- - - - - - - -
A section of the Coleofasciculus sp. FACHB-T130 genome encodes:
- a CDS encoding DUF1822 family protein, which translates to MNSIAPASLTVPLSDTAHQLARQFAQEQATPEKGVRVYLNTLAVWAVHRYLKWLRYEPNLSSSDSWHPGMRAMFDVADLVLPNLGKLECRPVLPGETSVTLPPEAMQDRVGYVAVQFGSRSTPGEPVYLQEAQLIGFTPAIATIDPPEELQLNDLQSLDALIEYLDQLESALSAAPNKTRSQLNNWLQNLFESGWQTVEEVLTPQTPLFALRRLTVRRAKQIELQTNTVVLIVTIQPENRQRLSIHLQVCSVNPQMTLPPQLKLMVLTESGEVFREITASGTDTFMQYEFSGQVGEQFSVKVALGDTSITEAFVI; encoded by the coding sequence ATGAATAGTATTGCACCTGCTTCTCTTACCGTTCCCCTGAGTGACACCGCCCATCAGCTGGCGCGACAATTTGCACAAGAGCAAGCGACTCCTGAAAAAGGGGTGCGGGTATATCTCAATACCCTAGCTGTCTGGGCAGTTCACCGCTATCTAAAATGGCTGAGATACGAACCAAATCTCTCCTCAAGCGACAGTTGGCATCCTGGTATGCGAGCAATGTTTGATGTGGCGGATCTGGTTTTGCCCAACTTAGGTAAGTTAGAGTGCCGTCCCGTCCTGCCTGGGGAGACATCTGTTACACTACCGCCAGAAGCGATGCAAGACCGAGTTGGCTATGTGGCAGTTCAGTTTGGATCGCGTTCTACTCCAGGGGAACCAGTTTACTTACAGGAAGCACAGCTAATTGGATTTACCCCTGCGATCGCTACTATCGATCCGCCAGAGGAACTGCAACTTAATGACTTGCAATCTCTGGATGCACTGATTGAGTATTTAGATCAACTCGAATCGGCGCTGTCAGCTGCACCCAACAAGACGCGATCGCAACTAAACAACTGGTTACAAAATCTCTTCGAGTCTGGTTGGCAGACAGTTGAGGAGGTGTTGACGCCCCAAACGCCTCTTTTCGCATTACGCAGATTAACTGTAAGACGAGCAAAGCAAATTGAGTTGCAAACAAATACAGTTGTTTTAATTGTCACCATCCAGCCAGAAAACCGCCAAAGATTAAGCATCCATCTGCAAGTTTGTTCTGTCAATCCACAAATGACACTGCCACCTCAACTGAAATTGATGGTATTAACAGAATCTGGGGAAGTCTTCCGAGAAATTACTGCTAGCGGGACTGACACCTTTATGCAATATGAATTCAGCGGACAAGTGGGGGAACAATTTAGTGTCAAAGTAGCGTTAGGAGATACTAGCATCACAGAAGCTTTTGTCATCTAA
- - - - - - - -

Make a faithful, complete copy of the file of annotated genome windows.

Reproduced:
A section of the Coleofasciculus sp. FACHB-T130 genome encodes:
- a CDS encoding DUF1822 family protein, which translates to MNSIAPASLTVPLSDTAHQLARQFAQEQATPEKGVRVYLNTLAVWAVHRYLKWLRYEPNLSSSDSWHPGMRAMFDVADLVLPNLGKLECRPVLPGETSVTLPPEAMQDRVGYVAVQFGSRSTPGEPVYLQEAQLIGFTPAIATIDPPEELQLNDLQSLDALIEYLDQLESALSAAPNKTRSQLNNWLQNLFESGWQTVEEVLTPQTPLFALRRLTVRRAKQIELQTNTVVLIVTIQPENRQRLSIHLQVCSVNPQMTLPPQLKLMVLTESGEVFREITASGTDTFMQYEFSGQVGEQFSVKVALGDTSITEAFVI; encoded by the coding sequence ATGAATAGTATTGCACCTGCTTCTCTTACCGTTCCCCTGAGTGACACCGCCCATCAGCTGGCGCGACAATTTGCACAAGAGCAAGCGACTCCTGAAAAAGGGGTGCGGGTATATCTCAATACCCTAGCTGTCTGGGCAGTTCACCGCTATCTAAAATGGCTGAGATACGAACCAAATCTCTCCTCAAGCGACAGTTGGCATCCTGGTATGCGAGCAATGTTTGATGTGGCGGATCTGGTTTTGCCCAACTTAGGTAAGTTAGAGTGCCGTCCCGTCCTGCCTGGGGAGACATCTGTTACACTACCGCCAGAAGCGATGCAAGACCGAGTTGGCTATGTGGCAGTTCAGTTTGGATCGCGTTCTACTCCAGGGGAACCAGTTTACTTACAGGAAGCACAGCTAATTGGATTTACCCCTGCGATCGCTACTATCGATCCGCCAGAGGAACTGCAACTTAATGACTTGCAATCTCTGGATGCACTGATTGAGTATTTAGATCAACTCGAATCGGCGCTGTCAGCTGCACCCAACAAGACGCGATCGCAACTAAACAACTGGTTACAAAATCTCTTCGAGTCTGGTTGGCAGACAGTTGAGGAGGTGTTGACGCCCCAAACGCCTCTTTTCGCATTACGCAGATTAACTGTAAGACGAGCAAAGCAAATTGAGTTGCAAACAAATACAGTTGTTTTAATTGTCACCATCCAGCCAGAAAACCGCCAAAGATTAAGCATCCATCTGCAAGTTTGTTCTGTCAATCCACAAATGACACTGCCACCTCAACTGAAATTGATGGTATTAACAGAATCTGGGGAAGTCTTCCGAGAAATTACTGCTAGCGGGACTGACACCTTTATGCAATATGAATTCAGCGGACAAGTGGGGGAACAATTTAGTGTCAAAGTAGCGTTAGGAGATACTAGCATCACAGAAGCTTTTGTCATCTAA